I say NO to Proposition 62.

Tune in to The Ethan Bearman Show Monday through Friday, noon to 2 p.m. on KGO 810 – www.kgoradio.com

Justice, Not Mob Justice

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I briefly discussed the tragic Trayvon Martin killing last night on my radio program. It is a sad, possibly racially motivated, killing of an unarmed teenage boy by an armed neighborhood watch member, George Zimmerman.

CNN’s has a disturbing headline, “CNN poll: Majority call for arrest in Trayvon Martin shooting.” What makes this so disturbing is the concept that because,”nearly three out of four Americans say the police should arrest the neighborhood watch volunteer who pulled the trigger,” a man should be arrested. That is not how the law in our country works. That kind of headline and article hearkens back to mob lynchings from darker periods in our nation’s history. Is that what we really want? Mob rule?

I fully believe that a person who commits a crime must be charged and tried within the framework of our judicial system. If George Zimmerman committed a crime, as defined by our laws, then law enforcement should arrest and charge him.

A civilized nation operates with a framework of laws that protect and defend its citizens. If our laws have a loophole which allowed Trayvon Martin to be killed and the killer to walk away, we can be angry, disappointed, or upset, but that doesn’t change the law. We also cannot write a law that goes back in time to make it a crime either. Ex post facto laws are specifically forbidden in the United States Constitution.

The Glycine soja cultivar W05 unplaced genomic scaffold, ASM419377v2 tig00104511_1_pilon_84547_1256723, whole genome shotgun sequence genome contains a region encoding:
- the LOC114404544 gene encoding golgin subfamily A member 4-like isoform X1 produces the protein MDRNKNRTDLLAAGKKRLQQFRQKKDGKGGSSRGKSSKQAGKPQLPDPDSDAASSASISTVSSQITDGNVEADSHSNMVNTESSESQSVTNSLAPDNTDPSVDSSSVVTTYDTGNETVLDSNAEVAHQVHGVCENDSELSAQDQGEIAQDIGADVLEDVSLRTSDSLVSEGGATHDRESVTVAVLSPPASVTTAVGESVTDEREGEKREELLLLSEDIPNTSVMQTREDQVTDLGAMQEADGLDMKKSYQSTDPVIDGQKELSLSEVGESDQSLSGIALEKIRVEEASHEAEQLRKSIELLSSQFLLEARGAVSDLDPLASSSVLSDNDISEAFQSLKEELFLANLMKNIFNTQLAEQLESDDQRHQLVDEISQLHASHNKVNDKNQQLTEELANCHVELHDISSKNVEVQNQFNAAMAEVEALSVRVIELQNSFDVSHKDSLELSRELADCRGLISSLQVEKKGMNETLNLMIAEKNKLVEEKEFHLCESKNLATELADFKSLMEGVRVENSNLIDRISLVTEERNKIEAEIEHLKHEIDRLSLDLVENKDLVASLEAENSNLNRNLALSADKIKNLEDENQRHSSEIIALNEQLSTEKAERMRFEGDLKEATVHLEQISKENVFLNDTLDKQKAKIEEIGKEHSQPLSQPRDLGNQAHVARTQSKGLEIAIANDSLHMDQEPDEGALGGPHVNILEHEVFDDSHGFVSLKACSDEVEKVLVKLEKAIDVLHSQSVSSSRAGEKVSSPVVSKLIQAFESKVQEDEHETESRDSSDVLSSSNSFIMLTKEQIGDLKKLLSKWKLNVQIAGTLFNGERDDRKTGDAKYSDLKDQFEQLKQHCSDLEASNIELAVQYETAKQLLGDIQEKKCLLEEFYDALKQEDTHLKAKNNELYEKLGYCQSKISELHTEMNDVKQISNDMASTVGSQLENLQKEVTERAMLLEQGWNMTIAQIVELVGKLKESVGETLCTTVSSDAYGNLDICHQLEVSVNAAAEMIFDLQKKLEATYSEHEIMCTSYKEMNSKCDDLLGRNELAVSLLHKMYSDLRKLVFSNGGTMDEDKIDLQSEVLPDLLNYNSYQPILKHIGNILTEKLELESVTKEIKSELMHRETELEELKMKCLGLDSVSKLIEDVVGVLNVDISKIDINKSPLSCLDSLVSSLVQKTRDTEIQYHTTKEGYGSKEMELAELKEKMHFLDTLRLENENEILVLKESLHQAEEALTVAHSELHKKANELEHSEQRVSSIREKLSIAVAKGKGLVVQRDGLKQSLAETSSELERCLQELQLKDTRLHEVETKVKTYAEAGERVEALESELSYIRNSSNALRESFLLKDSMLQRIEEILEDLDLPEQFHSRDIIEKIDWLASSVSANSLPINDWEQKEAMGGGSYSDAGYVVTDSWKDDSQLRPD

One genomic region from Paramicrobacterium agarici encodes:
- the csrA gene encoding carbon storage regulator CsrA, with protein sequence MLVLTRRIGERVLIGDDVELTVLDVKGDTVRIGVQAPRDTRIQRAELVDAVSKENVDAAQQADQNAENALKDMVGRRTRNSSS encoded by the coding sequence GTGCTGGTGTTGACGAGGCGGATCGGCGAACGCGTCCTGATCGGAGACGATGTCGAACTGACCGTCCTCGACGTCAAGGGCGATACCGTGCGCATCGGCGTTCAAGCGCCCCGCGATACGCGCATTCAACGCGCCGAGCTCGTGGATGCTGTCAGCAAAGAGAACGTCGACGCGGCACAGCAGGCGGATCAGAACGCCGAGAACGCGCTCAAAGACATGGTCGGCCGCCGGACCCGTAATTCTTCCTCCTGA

The problem here seems to center on Florida statute 776.013 aka “stand your ground” law. You might have heard of the “castle doctrine” before which allows a homeowner to defend his/her home with deadly force. There are excellent examples where the “castle doctrine” is reasonable such as this one about an Oklahoma mother. Florida’s law takes that further and extends the premise to essentially anywhere that a person “has the right to stand his or her ground and meet force with force, including deadly force if he or she reasonably believes it is necessary to do so to prevent death or great bodily harm to himself or herself or another or to prevent the commission of a forcible felony.”

This law in Florida is what has prevented police from arresting George Zimmerman thus far. He is claiming self defense and is therefore shielded by Florida law. So calling for George Zimmerman’s head does no good as the law is protecting him.

To prevent future killings of this type the law must be changed. How about going back to the castle doctrine for these definitions as current laws already allow for flexibility in prosecution when self-defense is truly the reason for a shooting?

We still don’t know all the facts in this case and it is important to continue watching the developments and not jump to convicting conclusions. As always, please do call, write, or email your legislators letting them know what you think needs to change.